You’ve probably noticed how much more creatively you cook when there is a bounty of garden produce on the kitchen counter. Some of our favorite family dishes came about this way.
Our roasted tomato dipping sauce has such a history. I was garden-sitting for my brother and sister-in-law for a few days. Tomatoes abounded. Having the time and the curiosity, I decided to make oven-roasted tomato sauce for the first time. Roasting a tomato was foreign to me but I felt adventuresome.
Tomatoes, peppers, onion, garlic, herbs, and olive oil combined in a large roasting pan to cook down into the most tantalizing aroma. Breezes carried the scent through the neighborhood. Everyone within 100 yards had their mouths watering.
I finished up the roasted sauce by pureeing it in the food processor. After pouring the puree into a refrigerator container, I used my finger to chase down the bit of sauce left in the processor bowl. Picture a child licking out a mixer bowl to get the last bit of cookie dough. I thought to myself, “You’re not five years old. You can figure out a more adult way to enjoy this goodness.” That is when the inspiration came for this dipping sauce.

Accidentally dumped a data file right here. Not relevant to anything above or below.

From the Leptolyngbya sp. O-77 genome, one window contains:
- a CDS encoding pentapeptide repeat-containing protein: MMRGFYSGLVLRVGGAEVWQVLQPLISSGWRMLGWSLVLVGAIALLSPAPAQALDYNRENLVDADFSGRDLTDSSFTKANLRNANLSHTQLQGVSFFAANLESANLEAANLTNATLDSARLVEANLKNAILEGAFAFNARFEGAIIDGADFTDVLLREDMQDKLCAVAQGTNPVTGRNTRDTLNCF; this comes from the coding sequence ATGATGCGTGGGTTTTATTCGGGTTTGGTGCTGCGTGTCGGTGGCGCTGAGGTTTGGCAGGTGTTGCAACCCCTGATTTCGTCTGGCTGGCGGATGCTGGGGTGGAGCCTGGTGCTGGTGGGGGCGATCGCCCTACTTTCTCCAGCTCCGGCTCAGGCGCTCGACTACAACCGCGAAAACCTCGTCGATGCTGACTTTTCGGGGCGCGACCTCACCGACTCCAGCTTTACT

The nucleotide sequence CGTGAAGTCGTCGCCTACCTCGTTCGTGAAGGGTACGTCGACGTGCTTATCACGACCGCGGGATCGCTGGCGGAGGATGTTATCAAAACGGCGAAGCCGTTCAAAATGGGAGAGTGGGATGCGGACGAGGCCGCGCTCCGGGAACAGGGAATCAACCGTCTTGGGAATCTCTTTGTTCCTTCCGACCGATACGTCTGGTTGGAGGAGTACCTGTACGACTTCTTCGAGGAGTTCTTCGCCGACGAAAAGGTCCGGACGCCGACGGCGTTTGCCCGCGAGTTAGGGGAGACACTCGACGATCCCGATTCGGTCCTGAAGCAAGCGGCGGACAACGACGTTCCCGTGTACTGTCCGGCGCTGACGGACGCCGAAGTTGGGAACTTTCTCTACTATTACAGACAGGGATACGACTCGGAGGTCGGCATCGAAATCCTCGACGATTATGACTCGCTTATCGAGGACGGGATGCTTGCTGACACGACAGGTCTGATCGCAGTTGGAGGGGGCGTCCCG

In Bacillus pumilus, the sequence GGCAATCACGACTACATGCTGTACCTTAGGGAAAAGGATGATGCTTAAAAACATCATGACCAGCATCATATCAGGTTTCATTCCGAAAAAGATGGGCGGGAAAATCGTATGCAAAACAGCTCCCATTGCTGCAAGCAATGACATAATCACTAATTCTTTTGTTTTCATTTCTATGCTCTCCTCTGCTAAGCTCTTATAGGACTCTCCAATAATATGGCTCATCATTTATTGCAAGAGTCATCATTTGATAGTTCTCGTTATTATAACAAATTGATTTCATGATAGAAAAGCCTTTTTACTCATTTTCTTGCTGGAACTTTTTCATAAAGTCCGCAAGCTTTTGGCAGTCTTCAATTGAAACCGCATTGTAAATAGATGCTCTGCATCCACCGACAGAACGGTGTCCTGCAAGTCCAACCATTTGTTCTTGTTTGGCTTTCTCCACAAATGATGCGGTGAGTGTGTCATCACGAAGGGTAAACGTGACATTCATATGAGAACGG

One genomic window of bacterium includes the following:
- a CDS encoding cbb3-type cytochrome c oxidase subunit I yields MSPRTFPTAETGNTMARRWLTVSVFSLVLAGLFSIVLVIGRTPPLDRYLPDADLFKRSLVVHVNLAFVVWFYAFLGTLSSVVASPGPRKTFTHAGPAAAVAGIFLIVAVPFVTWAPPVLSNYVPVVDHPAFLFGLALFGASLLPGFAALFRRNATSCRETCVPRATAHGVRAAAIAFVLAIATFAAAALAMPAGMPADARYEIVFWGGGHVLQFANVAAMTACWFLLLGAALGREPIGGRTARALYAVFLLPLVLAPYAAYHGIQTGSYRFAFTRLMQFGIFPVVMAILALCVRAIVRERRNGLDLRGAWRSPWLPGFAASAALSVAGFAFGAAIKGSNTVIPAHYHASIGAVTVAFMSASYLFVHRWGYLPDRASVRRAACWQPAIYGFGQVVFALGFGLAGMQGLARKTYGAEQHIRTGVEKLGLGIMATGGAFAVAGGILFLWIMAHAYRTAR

I mixed a couple of tablespoons of sauce with a couple of tablespoons of olive oil and pulled out some good bread. That was the beginning of a grand romance. Add some roasted vegetables and a few black olives to the plate with the bread and you have a satisfying light meal. Summer was made for meals like this.
If you make your own roasted tomato sauce, you know how you always have a bit more than the containers will hold. Count it a blessing and make a dipping sauce. Take time to sit and savor it. Congratulate yourself on the stunning flavor and the bounty about to be preserved for the winter.
If you have any dipping sauce leftover, store it in a tightly covered container in the refrigerator. It will keep for about a week. When ready to serve again, heat it gently in a small saucepan. Be careful! This will burn easily and must be watched closely.
Consider using this sauce over roasted vegetables. We particularly love it on eggplant rounds. You may also thin the sauce with a bit of bone broth and use it as a tomato gravy on servings of meatloaf or as a sauce for tiny meatballs.
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